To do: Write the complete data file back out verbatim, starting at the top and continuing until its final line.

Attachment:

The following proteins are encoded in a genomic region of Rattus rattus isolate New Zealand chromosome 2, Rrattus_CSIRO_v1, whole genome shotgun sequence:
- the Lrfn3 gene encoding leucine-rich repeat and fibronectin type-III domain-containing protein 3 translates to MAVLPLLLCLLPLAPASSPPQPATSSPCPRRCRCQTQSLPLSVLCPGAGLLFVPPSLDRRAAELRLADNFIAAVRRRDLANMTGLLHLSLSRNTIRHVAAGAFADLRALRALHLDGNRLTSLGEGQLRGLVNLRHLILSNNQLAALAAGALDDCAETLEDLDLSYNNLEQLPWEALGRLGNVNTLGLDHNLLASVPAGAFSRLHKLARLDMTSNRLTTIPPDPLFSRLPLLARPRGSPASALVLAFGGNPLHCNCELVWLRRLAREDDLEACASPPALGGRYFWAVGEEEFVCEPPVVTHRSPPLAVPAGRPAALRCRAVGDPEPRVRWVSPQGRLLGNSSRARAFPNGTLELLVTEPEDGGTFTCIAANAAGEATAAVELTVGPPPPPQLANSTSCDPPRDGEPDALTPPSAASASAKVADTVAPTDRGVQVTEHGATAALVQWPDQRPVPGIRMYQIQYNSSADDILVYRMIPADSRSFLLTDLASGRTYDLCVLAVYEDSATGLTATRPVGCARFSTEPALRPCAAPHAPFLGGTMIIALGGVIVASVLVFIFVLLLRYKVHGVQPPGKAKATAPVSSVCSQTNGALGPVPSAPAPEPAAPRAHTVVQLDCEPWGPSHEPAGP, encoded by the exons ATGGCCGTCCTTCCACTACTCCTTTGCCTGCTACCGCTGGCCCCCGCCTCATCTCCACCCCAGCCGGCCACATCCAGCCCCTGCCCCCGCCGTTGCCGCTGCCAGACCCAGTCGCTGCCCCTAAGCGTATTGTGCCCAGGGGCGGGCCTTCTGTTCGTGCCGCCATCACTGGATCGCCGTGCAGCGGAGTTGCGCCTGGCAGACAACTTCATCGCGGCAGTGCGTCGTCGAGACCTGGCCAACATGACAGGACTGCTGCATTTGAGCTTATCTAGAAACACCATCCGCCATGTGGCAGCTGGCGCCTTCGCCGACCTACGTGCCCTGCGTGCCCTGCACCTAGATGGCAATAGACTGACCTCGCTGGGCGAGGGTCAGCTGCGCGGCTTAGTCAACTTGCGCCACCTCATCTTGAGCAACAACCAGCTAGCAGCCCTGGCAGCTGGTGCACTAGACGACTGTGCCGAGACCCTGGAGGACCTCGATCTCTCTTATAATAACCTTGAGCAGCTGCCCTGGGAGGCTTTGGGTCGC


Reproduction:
The following proteins are encoded in a genomic region of Rattus rattus isolate New Zealand chromosome 2, Rrattus_CSIRO_v1, whole genome shotgun sequence:
- the Lrfn3 gene encoding leucine-rich repeat and fibronectin type-III domain-containing protein 3 translates to MAVLPLLLCLLPLAPASSPPQPATSSPCPRRCRCQTQSLPLSVLCPGAGLLFVPPSLDRRAAELRLADNFIAAVRRRDLANMTGLLHLSLSRNTIRHVAAGAFADLRALRALHLDGNRLTSLGEGQLRGLVNLRHLILSNNQLAALAAGALDDCAETLEDLDLSYNNLEQLPWEALGRLGNVNTLGLDHNLLASVPAGAFSRLHKLARLDMTSNRLTTIPPDPLFSRLPLLARPRGSPASALVLAFGGNPLHCNCELVWLRRLAREDDLEACASPPALGGRYFWAVGEEEFVCEPPVVTHRSPPLAVPAGRPAALRCRAVGDPEPRVRWVSPQGRLLGNSSRARAFPNGTLELLVTEPEDGGTFTCIAANAAGEATAAVELTVGPPPPPQLANSTSCDPPRDGEPDALTPPSAASASAKVADTVAPTDRGVQVTEHGATAALVQWPDQRPVPGIRMYQIQYNSSADDILVYRMIPADSRSFLLTDLASGRTYDLCVLAVYEDSATGLTATRPVGCARFSTEPALRPCAAPHAPFLGGTMIIALGGVIVASVLVFIFVLLLRYKVHGVQPPGKAKATAPVSSVCSQTNGALGPVPSAPAPEPAAPRAHTVVQLDCEPWGPSHEPAGP, encoded by the exons ATGGCCGTCCTTCCACTACTCCTTTGCCTGCTACCGCTGGCCCCCGCCTCATCTCCACCCCAGCCGGCCACATCCAGCCCCTGCCCCCGCCGTTGCCGCTGCCAGACCCAGTCGCTGCCCCTAAGCGTATTGTGCCCAGGGGCGGGCCTTCTGTTCGTGCCGCCATCACTGGATCGCCGTGCAGCGGAGTTGCGCCTGGCAGACAACTTCATCGCGGCAGTGCGTCGTCGAGACCTGGCCAACATGACAGGACTGCTGCATTTGAGCTTATCTAGAAACACCATCCGCCATGTGGCAGCTGGCGCCTTCGCCGACCTACGTGCCCTGCGTGCCCTGCACCTAGATGGCAATAGACTGACCTCGCTGGGCGAGGGTCAGCTGCGCGGCTTAGTCAACTTGCGCCACCTCATCTTGAGCAACAACCAGCTAGCAGCCCTGGCAGCTGGTGCACTAGACGACTGTGCCGAGACCCTGGAGGACCTCGATCTCTCTTATAATAACCTTGAGCAGCTGCCCTGGGAGGCTTTGGGTCGC